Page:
Nuclear Security Fixes Urged

Times Staff Writer

Amid growing concern that nuclear weapons labs are vulnerable to a terrorist attack, senior Energy Department officials are seriously considering major steps to improve security -- including the removal of plutonium and highly enriched uranium from Lawrence Livermore National Laboratory and other weapons sites.

A classified directive issued late last year ordered the department, which already was examining the security of its weapons-grade nuclear materials, to consider consolidating them in fewer locations, according to congressional sources.

Energy officials said Monday that security at their facilities was “strong.” But they acknowledged that they were reviewing proposals to improve protection by consolidating the sites where the government stored plutonium and highly enriched uranium -- the elements essential to a nuclear bomb.


The pace of improvements, however, has left many outside experts and leaders in Congress dissatisfied.

Rep. Christopher Shays (R-Conn.), chairman of the House national security subcommittee, said that the system remained vulnerable and that the Energy Department was underestimating the threat it faces. Shays’ committee is to have a hearing on the matter today.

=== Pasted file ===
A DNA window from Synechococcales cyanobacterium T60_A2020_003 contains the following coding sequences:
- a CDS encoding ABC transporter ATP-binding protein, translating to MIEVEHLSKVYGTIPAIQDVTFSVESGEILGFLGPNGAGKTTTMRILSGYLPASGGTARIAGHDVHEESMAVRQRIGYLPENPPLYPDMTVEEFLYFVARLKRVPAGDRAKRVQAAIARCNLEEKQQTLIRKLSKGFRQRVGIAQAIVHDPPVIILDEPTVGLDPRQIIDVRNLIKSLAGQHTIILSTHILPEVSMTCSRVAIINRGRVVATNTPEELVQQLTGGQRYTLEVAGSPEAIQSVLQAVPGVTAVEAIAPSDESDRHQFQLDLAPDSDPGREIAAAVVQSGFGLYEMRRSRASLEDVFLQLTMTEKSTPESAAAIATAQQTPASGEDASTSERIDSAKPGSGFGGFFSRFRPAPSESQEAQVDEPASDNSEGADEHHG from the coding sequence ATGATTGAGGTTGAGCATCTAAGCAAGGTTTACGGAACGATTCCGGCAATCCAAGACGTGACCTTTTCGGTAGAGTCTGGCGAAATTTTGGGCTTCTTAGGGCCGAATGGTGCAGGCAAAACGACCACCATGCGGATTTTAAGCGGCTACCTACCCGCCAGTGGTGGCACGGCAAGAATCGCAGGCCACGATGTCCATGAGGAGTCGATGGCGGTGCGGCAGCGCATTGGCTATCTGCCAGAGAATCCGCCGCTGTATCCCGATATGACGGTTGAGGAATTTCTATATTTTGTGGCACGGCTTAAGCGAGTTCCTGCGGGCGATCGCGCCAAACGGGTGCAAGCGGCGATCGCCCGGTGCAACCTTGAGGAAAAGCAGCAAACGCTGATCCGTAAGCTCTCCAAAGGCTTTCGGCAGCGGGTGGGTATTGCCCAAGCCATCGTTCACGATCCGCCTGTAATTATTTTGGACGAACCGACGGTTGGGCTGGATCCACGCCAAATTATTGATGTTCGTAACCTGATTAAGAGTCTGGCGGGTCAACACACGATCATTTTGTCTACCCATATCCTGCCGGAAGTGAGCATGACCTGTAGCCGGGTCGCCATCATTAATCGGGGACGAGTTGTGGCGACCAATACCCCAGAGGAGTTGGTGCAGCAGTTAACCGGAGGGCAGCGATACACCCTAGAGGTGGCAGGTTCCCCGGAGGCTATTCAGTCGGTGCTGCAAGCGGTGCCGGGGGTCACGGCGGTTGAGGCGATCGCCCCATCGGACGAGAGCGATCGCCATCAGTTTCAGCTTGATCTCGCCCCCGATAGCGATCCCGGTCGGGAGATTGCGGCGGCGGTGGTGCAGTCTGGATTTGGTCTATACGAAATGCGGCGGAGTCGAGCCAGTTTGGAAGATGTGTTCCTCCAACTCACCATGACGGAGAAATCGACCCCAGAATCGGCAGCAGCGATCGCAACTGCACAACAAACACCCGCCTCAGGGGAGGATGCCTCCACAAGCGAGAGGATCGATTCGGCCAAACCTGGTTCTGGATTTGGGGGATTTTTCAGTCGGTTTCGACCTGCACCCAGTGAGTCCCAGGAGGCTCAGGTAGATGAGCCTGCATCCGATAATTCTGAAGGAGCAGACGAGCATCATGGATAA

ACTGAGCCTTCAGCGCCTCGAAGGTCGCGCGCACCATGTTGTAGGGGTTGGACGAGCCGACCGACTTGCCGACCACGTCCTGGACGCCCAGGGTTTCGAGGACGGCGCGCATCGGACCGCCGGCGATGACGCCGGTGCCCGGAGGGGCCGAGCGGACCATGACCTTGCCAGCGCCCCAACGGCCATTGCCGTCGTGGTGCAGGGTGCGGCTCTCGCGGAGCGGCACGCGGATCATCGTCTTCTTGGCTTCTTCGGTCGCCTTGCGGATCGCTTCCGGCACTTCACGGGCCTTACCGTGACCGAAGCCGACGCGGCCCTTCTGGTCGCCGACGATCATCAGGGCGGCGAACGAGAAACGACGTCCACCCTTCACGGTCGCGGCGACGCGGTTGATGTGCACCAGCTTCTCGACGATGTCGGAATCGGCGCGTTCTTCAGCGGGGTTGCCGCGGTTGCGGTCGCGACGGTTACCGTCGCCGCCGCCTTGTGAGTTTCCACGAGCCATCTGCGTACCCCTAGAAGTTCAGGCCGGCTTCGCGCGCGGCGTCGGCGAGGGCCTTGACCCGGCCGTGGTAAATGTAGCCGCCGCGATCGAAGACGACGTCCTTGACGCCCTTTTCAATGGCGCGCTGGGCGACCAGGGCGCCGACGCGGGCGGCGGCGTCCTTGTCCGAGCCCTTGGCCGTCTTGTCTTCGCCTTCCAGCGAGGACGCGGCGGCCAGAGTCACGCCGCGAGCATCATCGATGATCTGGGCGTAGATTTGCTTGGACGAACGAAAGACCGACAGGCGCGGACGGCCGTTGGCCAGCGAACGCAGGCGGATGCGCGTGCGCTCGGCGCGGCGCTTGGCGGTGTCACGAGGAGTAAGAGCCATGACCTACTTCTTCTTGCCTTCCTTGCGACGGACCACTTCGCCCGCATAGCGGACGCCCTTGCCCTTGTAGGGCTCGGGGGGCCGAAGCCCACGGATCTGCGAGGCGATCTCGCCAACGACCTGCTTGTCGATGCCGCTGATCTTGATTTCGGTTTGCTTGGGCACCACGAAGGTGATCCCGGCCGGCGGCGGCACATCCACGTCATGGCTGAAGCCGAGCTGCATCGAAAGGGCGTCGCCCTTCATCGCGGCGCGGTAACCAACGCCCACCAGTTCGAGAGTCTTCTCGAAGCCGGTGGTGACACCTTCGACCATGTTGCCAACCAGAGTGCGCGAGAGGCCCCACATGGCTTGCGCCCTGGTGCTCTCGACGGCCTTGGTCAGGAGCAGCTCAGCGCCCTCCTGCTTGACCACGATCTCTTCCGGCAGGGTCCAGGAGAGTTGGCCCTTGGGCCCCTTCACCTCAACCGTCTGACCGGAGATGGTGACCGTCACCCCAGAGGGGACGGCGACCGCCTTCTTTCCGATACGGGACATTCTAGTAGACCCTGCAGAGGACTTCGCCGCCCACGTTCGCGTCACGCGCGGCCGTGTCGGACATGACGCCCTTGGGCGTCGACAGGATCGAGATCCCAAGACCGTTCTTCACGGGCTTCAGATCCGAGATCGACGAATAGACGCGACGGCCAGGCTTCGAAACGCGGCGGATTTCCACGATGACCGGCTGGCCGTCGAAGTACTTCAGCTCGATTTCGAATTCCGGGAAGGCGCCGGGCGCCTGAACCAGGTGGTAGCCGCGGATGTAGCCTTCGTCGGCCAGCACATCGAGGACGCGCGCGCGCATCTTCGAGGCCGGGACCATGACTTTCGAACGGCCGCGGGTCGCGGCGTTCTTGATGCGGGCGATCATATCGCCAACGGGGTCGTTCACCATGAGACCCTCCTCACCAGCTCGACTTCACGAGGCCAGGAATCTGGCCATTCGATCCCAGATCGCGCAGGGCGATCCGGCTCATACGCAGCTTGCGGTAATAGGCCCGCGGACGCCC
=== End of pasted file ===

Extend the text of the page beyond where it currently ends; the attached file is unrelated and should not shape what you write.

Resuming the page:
The Energy Department has nuclear materials in at least seven major weapons sites across the nation, but Livermore -- 44 miles southeast of San Francisco and surrounded by residential communities -- is closer to a major metropolitan area than the others.

In the last year, the Energy Department has increased its assumptions about the size and firepower of terrorist teams that could assault its labs. Government officials now say that anyone bent on attack probably could use high-powered explosives to punch holes though reinforced concrete walls and then be able to penetrate razor wire fencing and defeat the most sophisticated electronic surveillance systems.

But the General Accounting Office, an arm of Congress, will report today that the threat posed by terrorists against the nation’s weapons labs is estimated by intelligence agencies to be far more lethal than what the Energy Department has accepted in its most recent planning for security.

The bomb-making materials at Livermore have received particular attention, based on concerns about the site’s vulnerabilities. The materials are kept in a fenced area known as the Superblock, situated about a quarter-mile from a residential tract.


Unlike the security forces at other weapons sites, Livermore’s personnel do not have certain high-powered weapons, door-breaching explosives or helicopters to defend the site. Superblock is packed into the dense Livermore complex, making it tougher to defend than remote facilities, security experts said.

The most serious concern is that a highly trained suicide terrorist team could penetrate Superblock or any Energy Department site and construct a crude bomb known as an improvised nuclear device.